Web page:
State lawmakers are working on a model act that could help insurers break up. The National Council of Insurance Legislators (NCOIL) is discussing a draft Insurer Division Model Act.
Eventually, states could use the “model act,” or sample legislative text, to create their own insurer division laws.
An insurance company in a state with an insurer division law could use the law to split itself into two or more separate insurance companies. Each of the new, separate companies would inherit some assets, benefits obligations and other responsibilities from the parent.
- A copy of the 30-day materials packet for NCOIL’s upcoming meeting in Tampa, Florida, is available here.
- A working draft of the model act is available here.
- An article about NCOIL’s insurance business transfer model is available here.
Connecticut enacted a insurer division law in 2017, and Georgia, Illinois, Iowa and Michigan also have insurer division laws.
Connecticut state Sen. Matt Lesser, a Democrat, has been sponsoring the model act at NCOIL, with support from officials with the Connecticut Insurance Department.
NCOIL’s Financial Services and Multi-Lines Issuers Committee discussed the model at an in-person session in Alexandria, Virginia, Sept. 26, during NCOIL’s summer meeting, according to draft meeting minutes.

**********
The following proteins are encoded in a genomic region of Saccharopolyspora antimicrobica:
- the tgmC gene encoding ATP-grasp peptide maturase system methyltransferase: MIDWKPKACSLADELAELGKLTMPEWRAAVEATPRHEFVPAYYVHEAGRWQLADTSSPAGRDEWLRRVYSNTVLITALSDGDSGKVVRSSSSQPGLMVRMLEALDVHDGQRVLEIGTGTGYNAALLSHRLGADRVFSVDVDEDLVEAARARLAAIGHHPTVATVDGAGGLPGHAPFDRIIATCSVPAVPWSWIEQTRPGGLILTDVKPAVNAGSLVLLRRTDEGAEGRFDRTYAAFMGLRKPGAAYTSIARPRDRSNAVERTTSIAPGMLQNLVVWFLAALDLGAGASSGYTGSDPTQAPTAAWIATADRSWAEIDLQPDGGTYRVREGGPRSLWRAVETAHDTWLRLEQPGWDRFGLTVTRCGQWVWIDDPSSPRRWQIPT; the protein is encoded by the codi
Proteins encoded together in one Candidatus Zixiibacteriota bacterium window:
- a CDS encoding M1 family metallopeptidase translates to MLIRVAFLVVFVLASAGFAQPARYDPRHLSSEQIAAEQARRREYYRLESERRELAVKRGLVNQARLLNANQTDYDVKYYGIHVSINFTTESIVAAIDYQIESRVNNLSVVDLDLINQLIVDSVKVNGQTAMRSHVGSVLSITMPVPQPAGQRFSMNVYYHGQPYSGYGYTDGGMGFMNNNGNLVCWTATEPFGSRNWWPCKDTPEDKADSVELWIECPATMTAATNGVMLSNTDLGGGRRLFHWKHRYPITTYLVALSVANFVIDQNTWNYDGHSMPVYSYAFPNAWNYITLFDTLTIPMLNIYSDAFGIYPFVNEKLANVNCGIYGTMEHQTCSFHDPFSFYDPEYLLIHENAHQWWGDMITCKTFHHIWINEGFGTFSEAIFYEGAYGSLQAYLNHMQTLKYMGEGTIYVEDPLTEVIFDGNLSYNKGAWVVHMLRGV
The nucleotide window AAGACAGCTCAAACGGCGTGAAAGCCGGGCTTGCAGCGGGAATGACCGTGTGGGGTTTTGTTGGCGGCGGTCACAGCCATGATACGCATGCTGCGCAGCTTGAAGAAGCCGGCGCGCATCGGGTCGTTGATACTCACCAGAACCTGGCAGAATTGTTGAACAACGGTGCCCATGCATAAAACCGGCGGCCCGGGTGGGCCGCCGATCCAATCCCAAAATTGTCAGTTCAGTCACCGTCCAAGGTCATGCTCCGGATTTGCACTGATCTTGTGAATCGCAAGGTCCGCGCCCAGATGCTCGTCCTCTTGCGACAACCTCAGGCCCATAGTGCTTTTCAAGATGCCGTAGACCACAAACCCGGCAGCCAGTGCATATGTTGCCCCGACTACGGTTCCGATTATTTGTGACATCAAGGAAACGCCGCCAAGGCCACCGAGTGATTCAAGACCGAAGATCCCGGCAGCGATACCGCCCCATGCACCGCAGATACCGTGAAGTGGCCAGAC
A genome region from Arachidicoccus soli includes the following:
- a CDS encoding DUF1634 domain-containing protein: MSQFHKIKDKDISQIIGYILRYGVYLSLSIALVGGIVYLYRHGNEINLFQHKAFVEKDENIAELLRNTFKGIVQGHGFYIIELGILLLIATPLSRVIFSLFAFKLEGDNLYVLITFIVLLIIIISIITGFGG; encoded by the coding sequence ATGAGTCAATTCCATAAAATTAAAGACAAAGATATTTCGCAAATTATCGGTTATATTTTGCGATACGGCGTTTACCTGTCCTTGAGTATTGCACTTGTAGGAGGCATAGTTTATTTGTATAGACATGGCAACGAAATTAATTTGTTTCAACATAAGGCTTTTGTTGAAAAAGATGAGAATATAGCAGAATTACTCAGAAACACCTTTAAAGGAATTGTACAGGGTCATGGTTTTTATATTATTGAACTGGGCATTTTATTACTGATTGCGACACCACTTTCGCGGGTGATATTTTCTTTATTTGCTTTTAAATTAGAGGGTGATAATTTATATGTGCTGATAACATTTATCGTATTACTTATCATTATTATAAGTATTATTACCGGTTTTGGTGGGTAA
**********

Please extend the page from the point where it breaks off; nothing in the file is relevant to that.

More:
NCOIL’s upcoming annual meeting in Tampa, Florida is set to start Dec. 9.
The Draft Model
The current working draft of the model has 16 sections, including those covering:
- The insurer’s plan of division.
- The company-level approval process for insurers with and without shareholders.
- The regulator approval process.
- What happens when a proposed division falls through.
- Allocation of benefits liabilities.
- Appraisal rights.
- Guaranty association considerations.
Lesser noted that NCOIL recently completed work on an insurance business transfer model, according to the draft meeting minutes.
Jared Kosky, general counsel of the Connecticut Insurance Department, said during the meeting that the insurer division model is related to but different from the insurance business transfer model. The insurer division model would provide what amounts to a framework for a transaction that has finality for policyholders, reinsurers and other parties, and that is, in essence, the reverse of a merger.